Transfer for 'Love/Hate' garda out of drugs to immigration
Published 11/01/2014 | 02:30
THE detective who played an undercover garda in 'Love/Hate' is being transferred out of the drugs squad as a result of his role in the hit TV show.
Kieran O'Reilly (35) has been ordered to report for duty in the Garda National Immigration Bureau (GNIB) on February 3.
The move came after Garda Commissioner Martin Callinan ordered a disciplinary inquiry into the detective's involvement in the show when he first appeared in October.
A superintendent was appointed to investigate the matter and the undercover garda was served with disciplinary papers the day after his debut appearance.
Senior management had expressed serious concerns that the character played by Gda O'Reilly -- Ciaran Madden -- was "too close" to his former work as a real-life undercover detective with the Garda National Drug Unit (GNDU).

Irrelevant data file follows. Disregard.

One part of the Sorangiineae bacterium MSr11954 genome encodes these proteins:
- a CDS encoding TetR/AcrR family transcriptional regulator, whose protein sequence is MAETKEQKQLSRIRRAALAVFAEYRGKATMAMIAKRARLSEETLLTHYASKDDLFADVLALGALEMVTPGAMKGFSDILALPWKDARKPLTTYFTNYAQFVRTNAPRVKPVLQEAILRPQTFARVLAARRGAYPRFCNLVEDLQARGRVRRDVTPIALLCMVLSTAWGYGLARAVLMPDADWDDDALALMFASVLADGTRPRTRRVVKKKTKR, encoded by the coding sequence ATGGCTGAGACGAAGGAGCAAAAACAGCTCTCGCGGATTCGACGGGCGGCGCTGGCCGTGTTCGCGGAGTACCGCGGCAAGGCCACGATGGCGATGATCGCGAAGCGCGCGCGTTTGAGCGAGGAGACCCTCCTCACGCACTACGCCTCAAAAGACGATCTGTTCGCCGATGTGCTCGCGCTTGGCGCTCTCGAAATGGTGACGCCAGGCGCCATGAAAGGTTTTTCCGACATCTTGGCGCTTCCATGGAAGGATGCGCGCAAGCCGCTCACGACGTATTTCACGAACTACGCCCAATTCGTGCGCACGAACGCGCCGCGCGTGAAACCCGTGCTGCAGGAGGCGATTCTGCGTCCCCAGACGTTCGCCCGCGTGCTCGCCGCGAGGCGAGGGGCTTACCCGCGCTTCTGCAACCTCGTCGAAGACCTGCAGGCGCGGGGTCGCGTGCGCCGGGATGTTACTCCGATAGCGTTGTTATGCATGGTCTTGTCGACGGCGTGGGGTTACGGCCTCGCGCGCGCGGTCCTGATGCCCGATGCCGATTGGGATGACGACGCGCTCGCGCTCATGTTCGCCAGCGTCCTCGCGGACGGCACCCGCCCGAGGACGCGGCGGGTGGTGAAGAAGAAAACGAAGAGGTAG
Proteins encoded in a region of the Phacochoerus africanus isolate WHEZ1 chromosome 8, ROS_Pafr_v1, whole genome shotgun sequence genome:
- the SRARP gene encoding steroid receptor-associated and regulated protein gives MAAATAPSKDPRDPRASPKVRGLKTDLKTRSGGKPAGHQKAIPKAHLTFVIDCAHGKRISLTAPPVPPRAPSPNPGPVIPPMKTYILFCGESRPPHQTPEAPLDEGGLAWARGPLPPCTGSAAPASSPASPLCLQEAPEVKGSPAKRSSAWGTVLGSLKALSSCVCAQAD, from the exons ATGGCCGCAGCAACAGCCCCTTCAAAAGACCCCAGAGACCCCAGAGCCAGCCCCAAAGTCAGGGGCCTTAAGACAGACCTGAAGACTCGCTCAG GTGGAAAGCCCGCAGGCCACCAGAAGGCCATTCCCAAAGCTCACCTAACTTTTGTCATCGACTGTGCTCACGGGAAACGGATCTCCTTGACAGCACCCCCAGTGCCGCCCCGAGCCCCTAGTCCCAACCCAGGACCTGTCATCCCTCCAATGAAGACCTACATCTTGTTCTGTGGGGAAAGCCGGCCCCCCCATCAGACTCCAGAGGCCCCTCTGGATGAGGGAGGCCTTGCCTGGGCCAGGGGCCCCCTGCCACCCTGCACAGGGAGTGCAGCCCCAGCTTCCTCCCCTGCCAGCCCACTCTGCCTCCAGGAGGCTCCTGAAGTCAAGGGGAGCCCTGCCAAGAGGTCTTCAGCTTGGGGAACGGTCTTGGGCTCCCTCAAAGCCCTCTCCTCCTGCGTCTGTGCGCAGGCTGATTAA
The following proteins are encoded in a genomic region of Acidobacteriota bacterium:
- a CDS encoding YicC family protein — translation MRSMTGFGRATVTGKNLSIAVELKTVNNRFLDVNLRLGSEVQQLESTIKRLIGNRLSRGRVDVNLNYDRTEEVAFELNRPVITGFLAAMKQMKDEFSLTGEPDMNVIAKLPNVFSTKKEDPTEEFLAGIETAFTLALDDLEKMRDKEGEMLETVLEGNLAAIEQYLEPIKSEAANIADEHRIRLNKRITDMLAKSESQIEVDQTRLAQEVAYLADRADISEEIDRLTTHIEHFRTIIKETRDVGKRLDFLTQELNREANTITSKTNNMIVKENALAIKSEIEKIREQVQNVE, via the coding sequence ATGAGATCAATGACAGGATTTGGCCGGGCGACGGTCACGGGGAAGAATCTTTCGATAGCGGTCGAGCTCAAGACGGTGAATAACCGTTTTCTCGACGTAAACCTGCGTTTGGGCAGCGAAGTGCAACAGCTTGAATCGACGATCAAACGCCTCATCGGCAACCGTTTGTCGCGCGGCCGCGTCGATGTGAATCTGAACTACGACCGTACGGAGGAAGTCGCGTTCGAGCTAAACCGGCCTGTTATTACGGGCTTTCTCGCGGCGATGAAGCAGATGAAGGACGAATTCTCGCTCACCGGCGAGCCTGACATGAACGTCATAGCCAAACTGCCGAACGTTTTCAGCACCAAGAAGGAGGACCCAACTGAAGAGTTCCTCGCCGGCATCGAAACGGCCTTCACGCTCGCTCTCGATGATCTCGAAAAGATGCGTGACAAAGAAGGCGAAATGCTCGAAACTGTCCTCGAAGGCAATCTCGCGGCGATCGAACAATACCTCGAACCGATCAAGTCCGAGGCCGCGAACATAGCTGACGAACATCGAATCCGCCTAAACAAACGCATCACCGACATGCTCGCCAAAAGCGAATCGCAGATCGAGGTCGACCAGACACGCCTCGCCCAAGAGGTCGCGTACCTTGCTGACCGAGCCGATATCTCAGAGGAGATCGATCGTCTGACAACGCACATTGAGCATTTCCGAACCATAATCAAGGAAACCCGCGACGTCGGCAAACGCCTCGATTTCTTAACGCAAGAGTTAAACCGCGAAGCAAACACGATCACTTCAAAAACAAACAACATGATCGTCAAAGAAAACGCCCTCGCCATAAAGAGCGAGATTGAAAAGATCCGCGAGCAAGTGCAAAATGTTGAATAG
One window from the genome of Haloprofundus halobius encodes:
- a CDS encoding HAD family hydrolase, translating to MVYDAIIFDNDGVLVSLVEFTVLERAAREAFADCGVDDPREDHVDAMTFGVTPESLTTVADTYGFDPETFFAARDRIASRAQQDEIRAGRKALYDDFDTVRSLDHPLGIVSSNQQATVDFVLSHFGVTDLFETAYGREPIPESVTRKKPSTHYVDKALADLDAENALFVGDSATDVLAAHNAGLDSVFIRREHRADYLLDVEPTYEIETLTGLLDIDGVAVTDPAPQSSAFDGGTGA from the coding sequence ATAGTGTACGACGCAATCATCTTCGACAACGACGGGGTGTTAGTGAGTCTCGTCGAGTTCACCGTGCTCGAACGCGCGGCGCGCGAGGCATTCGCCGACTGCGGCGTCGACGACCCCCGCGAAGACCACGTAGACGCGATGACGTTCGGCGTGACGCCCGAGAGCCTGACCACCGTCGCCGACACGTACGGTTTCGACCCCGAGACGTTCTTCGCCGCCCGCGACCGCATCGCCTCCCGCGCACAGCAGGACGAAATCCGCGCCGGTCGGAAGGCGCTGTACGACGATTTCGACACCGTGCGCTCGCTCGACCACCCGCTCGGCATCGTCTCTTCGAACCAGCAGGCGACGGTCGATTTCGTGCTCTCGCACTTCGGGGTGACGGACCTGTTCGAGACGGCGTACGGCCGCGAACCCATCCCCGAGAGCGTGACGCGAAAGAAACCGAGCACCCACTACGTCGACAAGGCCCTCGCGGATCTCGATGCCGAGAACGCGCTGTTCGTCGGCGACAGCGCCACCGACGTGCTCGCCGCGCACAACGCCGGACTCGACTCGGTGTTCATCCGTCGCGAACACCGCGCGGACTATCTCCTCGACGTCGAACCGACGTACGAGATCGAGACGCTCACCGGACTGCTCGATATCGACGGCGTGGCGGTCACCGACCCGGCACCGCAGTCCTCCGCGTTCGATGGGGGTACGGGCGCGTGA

However, it emerged he was not in breach of any disciplinary regulations and participated in filming during his leave. Friends of Gda O'Reilly and 'Love/Hate' insiders revealed that he was "devastated" at the decision to move him.
"Kieran is devastated that he is going to be punished for something that does not breach any disciplinary guidelines. He auditioned for a part on a whim and couldn't believe that he got it," a friend said last night.
"Kieran had already pulled out of doing undercover work by the time he accepted the part in the series."
In November, the Irish Independent revealed how the GNDU officer, who worked undercover on the streets for six years, had been given an ultimatum to either apply for a transfer to another unit or face suspension.
However, the detective refused to seek a transfer and the force's human resource management section took no further action.
Gda O'Reilly was informed of the decision to transfer him on Thursday.
Senior garda management said they were concerned that Gda O'Reilly's work with GNDU had been compromised as a result of his involvement in the show.
They felt that the scenarios portrayed on screen were too close to the bone and blamed the detective for giving the programme makers an insight into garda techniques.
But 'Love/Hate' producers insisted that the scripts and plots had already been written long before the officer decided to audition for a part.
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